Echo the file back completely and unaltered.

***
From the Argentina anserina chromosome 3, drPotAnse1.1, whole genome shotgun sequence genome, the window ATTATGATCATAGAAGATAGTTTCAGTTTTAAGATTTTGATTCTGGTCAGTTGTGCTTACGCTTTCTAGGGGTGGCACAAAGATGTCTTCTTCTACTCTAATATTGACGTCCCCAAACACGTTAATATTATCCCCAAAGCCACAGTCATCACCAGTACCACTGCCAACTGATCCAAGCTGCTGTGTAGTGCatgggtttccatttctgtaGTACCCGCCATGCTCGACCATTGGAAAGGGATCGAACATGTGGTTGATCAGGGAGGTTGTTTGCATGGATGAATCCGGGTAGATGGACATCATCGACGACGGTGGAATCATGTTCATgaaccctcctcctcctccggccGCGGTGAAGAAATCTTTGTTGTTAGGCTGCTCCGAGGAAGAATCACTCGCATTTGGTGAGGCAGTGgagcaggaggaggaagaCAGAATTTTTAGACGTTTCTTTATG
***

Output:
From the Argentina anserina chromosome 3, drPotAnse1.1, whole genome shotgun sequence genome, the window ATTATGATCATAGAAGATAGTTTCAGTTTTAAGATTTTGATTCTGGTCAGTTGTGCTTACGCTTTCTAGGGGTGGCACAAAGATGTCTTCTTCTACTCTAATATTGACGTCCCCAAACACGTTAATATTATCCCCAAAGCCACAGTCATCACCAGTACCACTGCCAACTGATCCAAGCTGCTGTGTAGTGCatgggtttccatttctgtaGTACCCGCCATGCTCGACCATTGGAAAGGGATCGAACATGTGGTTGATCAGGGAGGTTGTTTGCATGGATGAATCCGGGTAGATGGACATCATCGACGACGGTGGAATCATGTTCATgaaccctcctcctcctccggccGCGGTGAAGAAATCTTTGTTGTTAGGCTGCTCCGAGGAAGAATCACTCGCATTTGGTGAGGCAGTGgagcaggaggaggaagaCAGAATTTTTAGACGTTTCTTTATG